Cut To The Race Podcast

F1 Points System Flawed – Hamilton Should Be Champion

Latest Episode | Cut To The Race Podcast

Last updated:

In just over 70 years of Formula One, there have been 34 different World Champions and eight different points systems.

Each format of points awarded during an F1 season has been manipulated to enhance the sport. From 1950-1957, only a driver’s top four points out of the seven races were counted towards the championship. This rule was altered throughout the decades until 1991 when all points counted towards the championship.

Applying each points system in history to the 2021 Formula One season of 22 races, meant that Max Verstappen is still World Champion.

However is the points system flawed? Is it killing the sport?

The current system that has been used since 2010, awards the driver who finishes 1st with 25 points. 2nd place gets 18, 3rd gets 15 and so on.

The bottom half of the field has never been awarded points. In my opinion, this is wrong. It is disheartening for those drivers and teams, and it is not motivational in any way.

Every driver puts their all into each race, performing at their best and yet they are not given anything in return. Having only the top 10 receive points stretches the championship, so we basically know the title contenders halfway through the season – everyone else is an also-ran.

After looking at all the points systems, I decided to create, in my opinion, a fairer and more logical points system that rewards everyone.

Proposed points system

Currently whoever finishes 9th gets one more point than whoever finishes in 10th. But the driver who finishes 2nd, gets three more points than 3rd place. Why?

To make it fair, I think it should be that you gain one more point for finishing ahead of another driver – even if you finish outside the top 10.

The points system would be as follows:

Drivers who are not classified in the final race standings would get zero points.

The proposed format would keep the same points for the sprint races as the 2021 system. P1 = 3 points, P2 = 2 points, P3 = 1 point.

It would even allow the likes of Mick Schumacher and Nikita Mazepin, who did not score any points in 2021, to finish the season with points. Schumacher would finish on 83.5 points whilst Mazepin would have 49 points.

System results:

I applied the points format of 20-1, as well as the extra point for fastest lap, to the 2021 race results. I even included the half points for the Belgium Grand Prix that saw two laps behind a safety car.

Doing this meant that with three races to go, there would be, mathematically, five drivers still in contention for the Driver’s World Championship.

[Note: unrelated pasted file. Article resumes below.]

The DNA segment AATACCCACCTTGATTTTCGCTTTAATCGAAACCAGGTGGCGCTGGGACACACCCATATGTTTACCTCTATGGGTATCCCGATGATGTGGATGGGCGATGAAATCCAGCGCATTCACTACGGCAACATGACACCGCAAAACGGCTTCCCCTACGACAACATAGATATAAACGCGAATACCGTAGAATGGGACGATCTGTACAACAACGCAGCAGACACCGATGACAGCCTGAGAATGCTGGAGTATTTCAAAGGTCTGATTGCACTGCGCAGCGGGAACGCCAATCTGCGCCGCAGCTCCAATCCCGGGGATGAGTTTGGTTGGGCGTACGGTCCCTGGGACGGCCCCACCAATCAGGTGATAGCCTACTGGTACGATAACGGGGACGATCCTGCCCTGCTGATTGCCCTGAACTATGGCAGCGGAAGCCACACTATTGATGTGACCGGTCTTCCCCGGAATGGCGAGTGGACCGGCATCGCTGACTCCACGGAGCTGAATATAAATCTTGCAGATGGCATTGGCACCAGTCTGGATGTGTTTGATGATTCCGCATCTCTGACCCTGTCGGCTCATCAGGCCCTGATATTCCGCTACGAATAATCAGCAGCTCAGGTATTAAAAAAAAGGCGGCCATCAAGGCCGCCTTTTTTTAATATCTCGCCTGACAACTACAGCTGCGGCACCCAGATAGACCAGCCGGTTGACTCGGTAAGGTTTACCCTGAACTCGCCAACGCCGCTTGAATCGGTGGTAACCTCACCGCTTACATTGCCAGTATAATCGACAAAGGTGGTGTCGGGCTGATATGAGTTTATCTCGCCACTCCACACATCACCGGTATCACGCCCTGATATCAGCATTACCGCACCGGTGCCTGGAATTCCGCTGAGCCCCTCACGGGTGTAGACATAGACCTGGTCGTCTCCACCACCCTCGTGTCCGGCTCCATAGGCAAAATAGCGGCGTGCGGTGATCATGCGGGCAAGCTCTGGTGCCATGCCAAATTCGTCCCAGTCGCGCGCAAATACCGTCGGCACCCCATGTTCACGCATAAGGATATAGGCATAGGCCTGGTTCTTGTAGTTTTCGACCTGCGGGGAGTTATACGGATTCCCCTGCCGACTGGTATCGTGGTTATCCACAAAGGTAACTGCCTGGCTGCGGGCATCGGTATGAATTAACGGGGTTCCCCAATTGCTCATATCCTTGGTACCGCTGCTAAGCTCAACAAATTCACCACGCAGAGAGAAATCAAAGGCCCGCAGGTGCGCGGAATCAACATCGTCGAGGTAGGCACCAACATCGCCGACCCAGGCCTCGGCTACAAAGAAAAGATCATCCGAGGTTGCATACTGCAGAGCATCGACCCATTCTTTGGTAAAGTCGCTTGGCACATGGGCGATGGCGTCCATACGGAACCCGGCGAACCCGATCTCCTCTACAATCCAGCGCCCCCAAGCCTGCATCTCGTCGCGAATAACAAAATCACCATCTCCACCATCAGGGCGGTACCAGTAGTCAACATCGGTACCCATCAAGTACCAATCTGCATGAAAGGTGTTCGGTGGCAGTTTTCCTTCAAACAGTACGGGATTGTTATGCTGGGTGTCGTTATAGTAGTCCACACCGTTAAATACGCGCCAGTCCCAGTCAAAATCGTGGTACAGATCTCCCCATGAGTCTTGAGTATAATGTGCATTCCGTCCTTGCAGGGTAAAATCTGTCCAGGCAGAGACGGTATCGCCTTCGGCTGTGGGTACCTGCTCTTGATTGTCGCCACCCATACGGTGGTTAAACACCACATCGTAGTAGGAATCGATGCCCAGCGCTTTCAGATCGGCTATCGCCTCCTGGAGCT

Obviously, two of these would be Lewis Hamilton and Max Verstappen. Hamilton would be on 322 points, whilst Verstappen would be 13 behind on 309 points.

The other three drivers, however, would be: Carlos Sainz with 269.5 points, Sergio Perez on 265 and Lando Norris on 262.5.

In the final three races, there would be 60 points up for grabs, plus the three additional fastest lap points.

For Norris to win the championship, he would need to win each race, get the fastest lap as he would be 59.5 points behind Hamilton, and pray everything else goes his way.

Whilst it is possible for any of the five to be crowned champion with three races to go, only two would be title contenders with one race left.

They are the two drivers who have had all fans on the edge of their seats all season long.

Hamilton would be leading the championship on 361 points, whilst rival Verstappen would be 20 points behind on 341. It would be possible for Verstappen to win the championship if he were to win the race and Hamilton did not finish.

And whilst Verstappen did win the Abu Dhabi Grand Prix and had the fastest lap, Hamilton finished P2.

Using my proposed points system, as well as the sprint race points, Verstappen would finish the season on 369 points. Hamilton would finish on 382.

Sainz would finish third in the championship with 314.5 points because of his consistency finishing every race within the top 10 except the Portugal and French Grand Prix.

It would also mean that Norris finishes fourth on 299.5 points, ahead of Valtteri Bottas on 293.5 points in fifth. Perez would be sixth on 288 with Ferrari’s Charles Leclerc in seventh on 281.5 points.


The Formula One points system has changed over the years. Sometimes the driver who finished in first received 10 points, but now they receive 25.

Is this fair? I’m not entirely sure. I think every driver should receive points, even if they finish in P20.

F1 is their career, it’s what they are trained to do. So, why is it the drivers in the best cars are rewarded with points and not the others? If Mazepin was put in a McLaren, he would undoubtedly score some points. If Norris was put in a Haas, it is likely he would not finish in the top 10 that often – or even at all.

The proposed system allows all drivers the opportunity of gaining points. It is fairer, more logical and motivational for everyone involved in an F1 team from the team principal to the drivers to the pit crews.

We’ve seen 8 different formats. Could we potentially see more in the future?

What are your thoughts?

Feature Image Credit:

Zeen is a next generation WordPress theme. It’s powerful, beautifully designed and comes with everything you need to engage your visitors and increase conversions.

Back to the top